CTIA shrugged off a federal appeals court decision that will let the FCC's net neutrality rules go into effect today and said it was confident that the FCC had overstepped its bounds in issuing the regulations. While Verizon Wireless (NYSE: VZ) and AT&T (NYSE: T) toed the line set by CTIA and other telecommunications trade groups, Sprint (NYSE: S) and T-Mobile US (NYSE:TMUS) said they were fine complying with the net neutrality rules.
The U.S. Court of Appeals for the District of Columbia Circuit denied a petition to block the implementation of the rules while court fights over their merits continue. The court said the U.S. Telecom Association hadn't "satisfied the stringent requirements for a stay pending court review," which included proving irreparable harm if the rules went into effect.
However, the appeals court granted a request for expedited consideration of the underlying case, which both sides had requested. The denying of the stay on the rules is not an indication of how the court may ultimately rule.
CTIA, along with AT&T, USTelecom and the National Cable & Telecommunications Association, have filed lawsuits seeking to overturn the rules. The groups and companies specifically object to the FCC's decision to reclassify broadband as a telecommunications service under Title II of the Telecommunications Act, and argue that they are "arbitrary and capricious" and violate federal law.
FCC officials, including Chairman Tom Wheeler, have said they are confident in their legal case and that the agency will prevail in court; the D.C. circuit appeals court has shot down the FCC's net neutrality rules twice before.
"This is a huge victory for Internet consumers and innovators!" Wheeler said in a statement yesterday. "Starting Friday, there will be a referee on the field to keep the Internet fast, fair and open. Blocking, throttling, pay-for-priority fast lanes and other efforts to come between consumers and the Internet are now things of the past. The rules also give broadband providers the certainty and economic incentive to build fast and competitive broadband networks."
In addition to bans on blocking content, throttling content and paid prioritization, the regulations also include a "no-unreasonable interference/disadvantage standard." The standard is designed to protect the ability of consumers and content providers to use the Internet and connect to each other without being unreasonably interfered with or disadvantaged. This is the standard the FCC will use to judge whether future practices of broadband providers, such as zero-rating or sponsored data plans, should be allowed.
Wireless carriers will not have to go the agency and ask permission every time they want to introduce a new offering or mobile broadband plan, but they can go to the FCC to get an "advisory opinion" on whether a new proposed mobile data business plan meets the standard, and customers can file complaints.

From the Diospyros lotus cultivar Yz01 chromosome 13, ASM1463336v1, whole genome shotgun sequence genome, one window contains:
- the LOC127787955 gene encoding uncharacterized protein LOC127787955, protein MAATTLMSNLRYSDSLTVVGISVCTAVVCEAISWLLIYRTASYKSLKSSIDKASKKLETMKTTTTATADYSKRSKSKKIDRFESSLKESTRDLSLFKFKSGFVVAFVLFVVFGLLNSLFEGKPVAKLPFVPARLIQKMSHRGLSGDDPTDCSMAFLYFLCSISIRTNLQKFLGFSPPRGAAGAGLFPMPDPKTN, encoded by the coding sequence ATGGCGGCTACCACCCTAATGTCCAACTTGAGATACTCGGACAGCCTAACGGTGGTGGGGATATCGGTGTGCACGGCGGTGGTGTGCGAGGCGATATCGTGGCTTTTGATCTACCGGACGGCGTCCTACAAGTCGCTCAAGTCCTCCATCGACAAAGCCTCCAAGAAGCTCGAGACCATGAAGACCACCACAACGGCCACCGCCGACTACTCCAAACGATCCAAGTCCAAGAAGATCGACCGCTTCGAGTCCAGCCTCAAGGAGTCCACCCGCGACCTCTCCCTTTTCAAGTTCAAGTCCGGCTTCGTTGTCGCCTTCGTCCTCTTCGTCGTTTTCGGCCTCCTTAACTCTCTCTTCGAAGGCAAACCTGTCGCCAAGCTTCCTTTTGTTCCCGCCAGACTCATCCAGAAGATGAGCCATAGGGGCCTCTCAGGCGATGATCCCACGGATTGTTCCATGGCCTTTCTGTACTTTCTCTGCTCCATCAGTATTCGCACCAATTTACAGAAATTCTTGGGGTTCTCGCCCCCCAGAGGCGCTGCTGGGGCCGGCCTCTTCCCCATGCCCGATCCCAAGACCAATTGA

CTIA President Meredith Attwell Baker said in a statement that the court's decision was "good news, demonstrating the seriousness of the FCC's complete and sudden reversal of decades of bipartisan policy."
"While the stay decision is disappointing and a loss for consumers, securing a judicial stay is always a challenge given the extremely high standards," she said. "The case is just beginning and the stakes are high -- the U.S. is the world's leader in the deployment and adoption of wireless broadband, due in large measure to decades of light-touch regulation. The wireless industry seeks to restore that approach so consumers can benefit from competition and innovation, rather than suffer the harmful consequences of the FCC's overreach that would imperil new services and inhibit investment. As we said from day one, CTIA and its member companies support an open Internet. We look forward to presenting our full case to the court."
Verizon and AT&T referred to CTIA's statement. The Competitive Carriers Association declined to comment.
Sprint, however, struck a hopeful tone and said it will be complying with the new rules. "Sprint has always supported an open Internet for its customers and believes that competition provides the best protection to consumers," Sprint said in a statement. "Accordingly, very few changes were necessary for Sprint to come into compliance with the new rules. Sprint plans to continue investing in its network and competing vigorously regardless of the FCC's new rules."
T-Mobile also said it will comply with the rules. "We love anything that puts consumers first. Supporting a free and open Internet is no exception," the carrier said in a statement. "We're compliant with the new Open Internet rules and will continue to innovate U.S. wireless in true Un-carrier fashion."
- see this WSJ article (sub. req.)
- see this Reuters article
- see this Washington Post article
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Article updated June 12, at 4 p.m. ET, with a statement from T-Mobile.